Commonly known as pinkeye, Conjunctivitis is the inflammation of the outer most layer of the eye and the inner side of the eyelid. Conjunctivitis infections commonly come in one of three flavours: viral, bacterial, or allergic. There is, however, several other cases of less common conjunctivitis:
– Chemicals
– Thermal and ultraviolet burns
– Foreign bodies
– Overuse of contact lenses
– Toxins
– Vitamin deficiency
– Dry eye, sometimes due to inadequate eyelid closure
– Exposure to chickens infected with Newcastle disease

Lets take a quick look at the three most common types of conjunctivitis.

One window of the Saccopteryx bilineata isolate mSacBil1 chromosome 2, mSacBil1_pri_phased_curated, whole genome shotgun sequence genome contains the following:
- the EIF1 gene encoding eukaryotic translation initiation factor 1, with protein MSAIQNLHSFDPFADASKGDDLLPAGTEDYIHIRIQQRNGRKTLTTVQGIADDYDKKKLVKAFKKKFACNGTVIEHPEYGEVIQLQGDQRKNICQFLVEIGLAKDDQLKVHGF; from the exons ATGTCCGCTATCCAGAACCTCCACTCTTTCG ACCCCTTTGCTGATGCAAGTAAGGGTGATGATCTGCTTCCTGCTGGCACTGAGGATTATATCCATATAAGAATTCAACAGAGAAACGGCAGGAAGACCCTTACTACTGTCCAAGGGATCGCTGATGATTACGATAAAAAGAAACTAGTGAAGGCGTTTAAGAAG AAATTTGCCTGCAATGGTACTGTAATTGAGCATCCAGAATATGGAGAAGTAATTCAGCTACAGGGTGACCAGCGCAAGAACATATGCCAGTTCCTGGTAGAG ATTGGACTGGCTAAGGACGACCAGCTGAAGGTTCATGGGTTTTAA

The first is viral conjunctivitis. This type is transmitted by contact with a variety of contagious viruses. These required viruses need not be any harsher than the common cold virus, as these cases are generally associated with upper respiratrory tract symptoms.

Bacterial conjunctivitis is most commonly caused by the infected’s own skin or respiratory flora due to pyogenic bacteria. Another common way to spread infection, generally by females, is through sharing of facial lotions or eye makeup. And lastly, it is possible to share this kind of “pinkeye” through contact with other people and/or their environment.

The last form that we will be looking at is allergetic conjuctivitis. This type generally follows a seasonal pattern, and is more common among those with allergic conditions. Unlike the others, allergetic conjuctivitis tends to take over both eyes, and is accompanied by swollen eyelids. It is caused by reactions to such substances as perfume, drugs, cosmetics, contact lenses, or protein deposits.